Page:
Previous reports suggest that there is no evidence of the presence of parental inversion polymorphisms that would predispose to rearrangements in the 22q11.21 microdeletion syndrome region (27). Because the inverted duplications in the proximal LCR22s A–D are the same as those in the distal LCR22s, it is unlikely that the inverted duplications would result in parental inversion polymorphisms of this distal region.
No clearly definable collection of clinical features is shared among the individuals in our study. The individuals' development varies from normal to profound developmental delay, with no speech or walking, and other neurological features vary from normal to profound hypotonia and/or severe seizures. Some contradicting features were present, with both macro- and microcephaly reported in our population. In addition, there appears to be no correlation between the severity of the individuals' clinical features and the size or location of their duplications. For example, subject 11, whose ~1.4 Mb duplication has breakpoints within LCR22s F and H, has severe developmental delay and severe hypotonia, whereas subject 18, whose ~3.6 Mb duplication, with breakpoints within LCR22s D and H, has mild dysmorphic features and behavioral problems but no developmental delay or hypotonia. The ascertainment of additional patients will be necessary to elucidate genotype/phenotype correlations further.
Only one individual, subject 10, for whom parental DNA samples were available for testing had a de novo abnormality. This individual had normal development, optic disc coloboma and mild dysmorphic features. Although abnormalities inherited from a clinically normal parent are usually considered benign copy-number variants (CNVs), parents of a child with an inherited chromosome abnormality may sometimes show mild variations of the child's phenotype; such instances have been reported for the 22q11.21 microdeletion syndrome, which has predominantly de novo occurrence (28). Three parents in our study who possessed the duplication were reported to have mild learning difficulties or developmental delay; the remaining parents were reportedly normal. The delays noted in parent and child may be related to each other, but unrelated to the duplication of 22q11.2. Alternatively, the delays noted in parent and child may have different etiologies. Careful clinical assessment of both child and parent is crucial to understanding the causative role, if any, of these duplications. Considering that parents may indeed have normal phenotypes, the presence of a genetic modifier—a combination of CNVs at the same or different loci, inherited from parents in whom the single variation was insufficient to cause disease—has been proposed for other syndromes with variable expressivity (29). Except for a deletion on 18q23 in subject 15, microarray analysis did not identify additional abnormalities in any individuals in our cohort. The variability of the phenotypes of the individuals with distal 22q11.2 microduplications in our study and the high rate of familial cases with reportedly normal parents with 22q11.2 microduplications complicate genotype–phenotype correlations for this population and emphasize the need for further studies as well as careful clinical assessment of both the diagnosed individual and the carrier parent.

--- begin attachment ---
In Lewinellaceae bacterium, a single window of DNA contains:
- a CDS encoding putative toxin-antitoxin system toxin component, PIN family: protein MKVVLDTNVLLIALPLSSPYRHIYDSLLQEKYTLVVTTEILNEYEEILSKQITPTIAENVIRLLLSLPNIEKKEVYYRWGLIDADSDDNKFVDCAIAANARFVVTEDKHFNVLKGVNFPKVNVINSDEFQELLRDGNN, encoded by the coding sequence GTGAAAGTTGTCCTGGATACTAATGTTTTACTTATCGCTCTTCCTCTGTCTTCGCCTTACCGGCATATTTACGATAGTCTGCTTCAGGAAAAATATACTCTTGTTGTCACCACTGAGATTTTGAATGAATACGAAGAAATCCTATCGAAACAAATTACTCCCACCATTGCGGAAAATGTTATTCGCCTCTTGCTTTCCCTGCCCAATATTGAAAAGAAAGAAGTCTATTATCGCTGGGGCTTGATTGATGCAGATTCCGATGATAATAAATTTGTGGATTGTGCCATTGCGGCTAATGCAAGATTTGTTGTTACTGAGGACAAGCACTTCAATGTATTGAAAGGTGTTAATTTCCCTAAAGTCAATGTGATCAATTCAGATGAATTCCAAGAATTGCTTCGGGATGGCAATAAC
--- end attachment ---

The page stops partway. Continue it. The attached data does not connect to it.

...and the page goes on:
During the period encompassing March 2004 through June 2008, we screened 22 096 consecutive individuals with developmental disabilities, whose specimens were submitted to Signature Genomic Laboratories from the USA and abroad. For the individuals with 22q11.2 microduplications described here, informed consent was obtained to perform high-resolution molecular cytogenetic testing and to publish photographs.